That had been the summer of 1988. She’d just turned eighteen in April and high on the excitement of being on her own, she had followed her heart, as always. Things had started to change, though, toward the end of the eighties. All the mainstream people seemed to be afraid to take risks, worried about getting busted or catching a disease. But the young people who came to the coffeehouse seemed like they were in some bohemian time warp, and Amber liked it. She could relate to these people, especially to this one guy named Luke. He came in almost every day. At first, Amber had thought he must be a student at San Francisco State University. He wore faded jeans and T-shirts, his long red hair pulled back in a ponytail, and his lower face was covered with a matching beard. His eyes seemed to pierce right through her with their intensely blue gaze, and she felt an instantaneous connection to him whenever she waited on him.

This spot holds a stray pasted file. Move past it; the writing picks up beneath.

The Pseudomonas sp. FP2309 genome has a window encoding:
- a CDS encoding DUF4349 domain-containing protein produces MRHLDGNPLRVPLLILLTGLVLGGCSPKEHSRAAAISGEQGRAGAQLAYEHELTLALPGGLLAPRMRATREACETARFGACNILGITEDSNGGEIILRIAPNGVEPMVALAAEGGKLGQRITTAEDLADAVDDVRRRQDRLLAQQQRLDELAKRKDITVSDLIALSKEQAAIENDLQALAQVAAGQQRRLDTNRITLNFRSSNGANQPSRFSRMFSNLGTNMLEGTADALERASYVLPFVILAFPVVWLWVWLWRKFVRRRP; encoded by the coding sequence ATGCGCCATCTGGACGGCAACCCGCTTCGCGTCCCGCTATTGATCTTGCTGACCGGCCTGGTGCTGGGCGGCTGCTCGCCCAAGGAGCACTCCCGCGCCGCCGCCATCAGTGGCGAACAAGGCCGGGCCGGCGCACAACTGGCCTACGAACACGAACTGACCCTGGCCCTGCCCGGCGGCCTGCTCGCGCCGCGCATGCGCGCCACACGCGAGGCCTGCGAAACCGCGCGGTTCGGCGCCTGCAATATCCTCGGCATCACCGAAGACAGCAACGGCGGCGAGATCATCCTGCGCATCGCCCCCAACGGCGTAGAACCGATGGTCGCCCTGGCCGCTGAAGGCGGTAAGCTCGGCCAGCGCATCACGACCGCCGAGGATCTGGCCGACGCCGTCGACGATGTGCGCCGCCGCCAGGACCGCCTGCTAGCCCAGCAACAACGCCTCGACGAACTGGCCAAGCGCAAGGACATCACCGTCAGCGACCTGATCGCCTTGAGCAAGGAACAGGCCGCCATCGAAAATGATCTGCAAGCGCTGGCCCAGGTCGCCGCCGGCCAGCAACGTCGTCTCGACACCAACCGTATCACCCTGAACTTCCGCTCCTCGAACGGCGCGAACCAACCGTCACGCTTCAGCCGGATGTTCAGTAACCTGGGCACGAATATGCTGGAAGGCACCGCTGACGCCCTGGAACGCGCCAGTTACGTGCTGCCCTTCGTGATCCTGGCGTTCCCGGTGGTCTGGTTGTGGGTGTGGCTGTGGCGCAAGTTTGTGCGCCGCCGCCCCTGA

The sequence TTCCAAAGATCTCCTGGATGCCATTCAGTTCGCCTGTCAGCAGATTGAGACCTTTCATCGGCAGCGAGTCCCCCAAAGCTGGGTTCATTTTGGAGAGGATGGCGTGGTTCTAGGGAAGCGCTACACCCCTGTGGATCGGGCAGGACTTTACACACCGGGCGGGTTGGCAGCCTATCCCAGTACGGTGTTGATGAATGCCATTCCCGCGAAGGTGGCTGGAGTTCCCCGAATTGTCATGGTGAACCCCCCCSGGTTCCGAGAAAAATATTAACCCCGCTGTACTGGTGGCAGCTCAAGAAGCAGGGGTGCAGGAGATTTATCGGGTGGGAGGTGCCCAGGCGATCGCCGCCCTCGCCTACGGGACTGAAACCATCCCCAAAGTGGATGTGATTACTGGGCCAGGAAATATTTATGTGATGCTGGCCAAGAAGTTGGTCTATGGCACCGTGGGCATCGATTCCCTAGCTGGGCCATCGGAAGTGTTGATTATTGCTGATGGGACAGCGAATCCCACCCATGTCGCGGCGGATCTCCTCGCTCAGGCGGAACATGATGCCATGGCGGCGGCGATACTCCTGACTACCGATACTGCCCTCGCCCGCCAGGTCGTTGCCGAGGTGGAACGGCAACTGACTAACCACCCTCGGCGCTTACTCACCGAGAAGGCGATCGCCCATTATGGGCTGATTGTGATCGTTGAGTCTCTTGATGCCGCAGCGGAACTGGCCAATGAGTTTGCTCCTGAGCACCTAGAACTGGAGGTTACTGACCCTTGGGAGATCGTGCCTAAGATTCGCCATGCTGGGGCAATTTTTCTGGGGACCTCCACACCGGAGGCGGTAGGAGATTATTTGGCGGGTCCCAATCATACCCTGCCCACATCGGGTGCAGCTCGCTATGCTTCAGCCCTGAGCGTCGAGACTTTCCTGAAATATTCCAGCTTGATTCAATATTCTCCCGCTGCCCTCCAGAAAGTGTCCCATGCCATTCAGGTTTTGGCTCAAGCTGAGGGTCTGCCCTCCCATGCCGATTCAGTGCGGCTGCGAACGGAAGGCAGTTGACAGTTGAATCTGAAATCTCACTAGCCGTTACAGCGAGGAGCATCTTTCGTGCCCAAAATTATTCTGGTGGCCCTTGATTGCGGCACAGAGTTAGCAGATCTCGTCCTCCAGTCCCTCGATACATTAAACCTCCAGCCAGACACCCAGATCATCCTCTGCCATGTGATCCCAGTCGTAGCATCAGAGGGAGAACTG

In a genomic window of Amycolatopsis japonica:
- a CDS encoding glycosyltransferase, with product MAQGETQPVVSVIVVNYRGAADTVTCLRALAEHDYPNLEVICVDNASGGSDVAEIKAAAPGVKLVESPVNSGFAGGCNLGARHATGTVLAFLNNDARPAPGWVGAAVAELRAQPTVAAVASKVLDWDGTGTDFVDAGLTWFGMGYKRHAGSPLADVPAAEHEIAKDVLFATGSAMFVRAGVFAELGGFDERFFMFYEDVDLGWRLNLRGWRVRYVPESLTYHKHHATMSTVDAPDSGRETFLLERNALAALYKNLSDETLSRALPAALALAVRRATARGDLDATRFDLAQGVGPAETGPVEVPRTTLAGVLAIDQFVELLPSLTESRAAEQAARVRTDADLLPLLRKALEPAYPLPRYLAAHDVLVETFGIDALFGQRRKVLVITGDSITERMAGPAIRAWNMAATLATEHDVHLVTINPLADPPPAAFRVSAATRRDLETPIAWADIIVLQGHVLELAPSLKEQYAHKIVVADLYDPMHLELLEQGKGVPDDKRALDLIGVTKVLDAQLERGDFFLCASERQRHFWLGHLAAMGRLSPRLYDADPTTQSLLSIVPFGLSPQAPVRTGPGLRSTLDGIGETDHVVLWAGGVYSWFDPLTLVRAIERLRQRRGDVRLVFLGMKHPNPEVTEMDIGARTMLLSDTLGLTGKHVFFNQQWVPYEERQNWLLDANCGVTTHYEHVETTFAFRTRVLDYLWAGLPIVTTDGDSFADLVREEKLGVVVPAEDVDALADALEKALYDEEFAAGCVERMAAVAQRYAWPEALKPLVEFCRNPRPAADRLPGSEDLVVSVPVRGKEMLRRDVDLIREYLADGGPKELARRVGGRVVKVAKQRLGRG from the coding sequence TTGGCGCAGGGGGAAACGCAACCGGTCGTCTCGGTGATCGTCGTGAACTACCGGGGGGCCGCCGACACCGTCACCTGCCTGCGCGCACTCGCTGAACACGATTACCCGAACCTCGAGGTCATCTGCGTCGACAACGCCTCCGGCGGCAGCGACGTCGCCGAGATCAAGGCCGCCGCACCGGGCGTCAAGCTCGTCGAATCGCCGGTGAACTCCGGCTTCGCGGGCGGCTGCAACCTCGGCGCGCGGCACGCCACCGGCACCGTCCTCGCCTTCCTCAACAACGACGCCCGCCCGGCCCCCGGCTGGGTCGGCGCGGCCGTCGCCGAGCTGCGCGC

She found out later that he had dropped out of college, moving from gig to gig. His philosophy about work was to put in as few hours as possible, just enough to get by. He rented a cheap room nearby and seemed really casual about his lifestyle. No worries. No stress. He thought he might try working a few more hours soon because he was saving up money to go to Europe. He’d been thinking about going to Ireland.
Fascinated, Amber had accepted his invitation to hang out at his place after work. They smoked a little dope and while they passed the joint back and forth, she studied her surroundings. Luke had created something like a photo gallery here, and the pictures seemed to transform the ugly walls. He apparently liked photography, and was good at it. The photos, arranged asymmetrically on the wall, seemed to really capture the essence of the common subjects.
As time passed, they mellowed out. And they talked. They talked for hours before he even made a move on her and then, when it happened, it seemed like the most natural thing in the world to make love. Amber still thought of sex as “making love” back then. That was before.